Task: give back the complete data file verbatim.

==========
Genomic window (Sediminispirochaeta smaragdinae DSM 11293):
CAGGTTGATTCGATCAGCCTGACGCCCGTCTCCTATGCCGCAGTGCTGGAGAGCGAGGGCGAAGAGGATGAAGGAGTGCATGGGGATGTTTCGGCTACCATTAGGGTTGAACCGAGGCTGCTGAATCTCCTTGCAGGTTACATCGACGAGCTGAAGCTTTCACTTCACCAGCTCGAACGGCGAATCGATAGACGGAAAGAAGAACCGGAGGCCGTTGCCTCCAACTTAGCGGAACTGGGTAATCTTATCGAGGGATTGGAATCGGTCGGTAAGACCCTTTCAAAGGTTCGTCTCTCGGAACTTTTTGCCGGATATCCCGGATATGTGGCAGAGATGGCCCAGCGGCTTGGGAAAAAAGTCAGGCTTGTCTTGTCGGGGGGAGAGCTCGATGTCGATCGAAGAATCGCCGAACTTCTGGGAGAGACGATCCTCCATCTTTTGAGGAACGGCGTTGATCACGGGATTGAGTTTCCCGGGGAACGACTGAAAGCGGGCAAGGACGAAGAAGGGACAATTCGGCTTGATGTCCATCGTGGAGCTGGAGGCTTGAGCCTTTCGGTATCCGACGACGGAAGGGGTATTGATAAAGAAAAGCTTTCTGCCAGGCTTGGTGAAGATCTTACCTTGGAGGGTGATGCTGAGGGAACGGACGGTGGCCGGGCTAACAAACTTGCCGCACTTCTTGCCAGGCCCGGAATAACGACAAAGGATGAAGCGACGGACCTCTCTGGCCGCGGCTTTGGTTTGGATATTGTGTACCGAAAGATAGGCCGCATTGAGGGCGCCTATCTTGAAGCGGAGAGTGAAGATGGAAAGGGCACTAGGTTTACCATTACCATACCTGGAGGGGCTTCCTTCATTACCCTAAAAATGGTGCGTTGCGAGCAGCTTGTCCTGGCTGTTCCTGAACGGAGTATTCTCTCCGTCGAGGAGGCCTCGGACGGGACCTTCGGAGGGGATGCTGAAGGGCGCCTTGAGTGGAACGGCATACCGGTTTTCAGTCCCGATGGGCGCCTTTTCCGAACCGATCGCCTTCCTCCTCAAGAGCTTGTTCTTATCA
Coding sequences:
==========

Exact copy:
Genomic window (Sediminispirochaeta smaragdinae DSM 11293):
CAGGTTGATTCGATCAGCCTGACGCCCGTCTCCTATGCCGCAGTGCTGGAGAGCGAGGGCGAAGAGGATGAAGGAGTGCATGGGGATGTTTCGGCTACCATTAGGGTTGAACCGAGGCTGCTGAATCTCCTTGCAGGTTACATCGACGAGCTGAAGCTTTCACTTCACCAGCTCGAACGGCGAATCGATAGACGGAAAGAAGAACCGGAGGCCGTTGCCTCCAACTTAGCGGAACTGGGTAATCTTATCGAGGGATTGGAATCGGTCGGTAAGACCCTTTCAAAGGTTCGTCTCTCGGAACTTTTTGCCGGATATCCCGGATATGTGGCAGAGATGGCCCAGCGGCTTGGGAAAAAAGTCAGGCTTGTCTTGTCGGGGGGAGAGCTCGATGTCGATCGAAGAATCGCCGAACTTCTGGGAGAGACGATCCTCCATCTTTTGAGGAACGGCGTTGATCACGGGATTGAGTTTCCCGGGGAACGACTGAAAGCGGGCAAGGACGAAGAAGGGACAATTCGGCTTGATGTCCATCGTGGAGCTGGAGGCTTGAGCCTTTCGGTATCCGACGACGGAAGGGGTATTGATAAAGAAAAGCTTTCTGCCAGGCTTGGTGAAGATCTTACCTTGGAGGGTGATGCTGAGGGAACGGACGGTGGCCGGGCTAACAAACTTGCCGCACTTCTTGCCAGGCCCGGAATAACGACAAAGGATGAAGCGACGGACCTCTCTGGCCGCGGCTTTGGTTTGGATATTGTGTACCGAAAGATAGGCCGCATTGAGGGCGCCTATCTTGAAGCGGAGAGTGAAGATGGAAAGGGCACTAGGTTTACCATTACCATACCTGGAGGGGCTTCCTTCATTACCCTAAAAATGGTGCGTTGCGAGCAGCTTGTCCTGGCTGTTCCTGAACGGAGTATTCTCTCCGTCGAGGAGGCCTCGGACGGGACCTTCGGAGGGGATGCTGAAGGGCGCCTTGAGTGGAACGGCATACCGGTTTTCAGTCCCGATGGGCGCCTTTTCCGAACCGATCGCCTTCCTCCTCAAGAGCTTGTTCTTATCA
Coding sequences: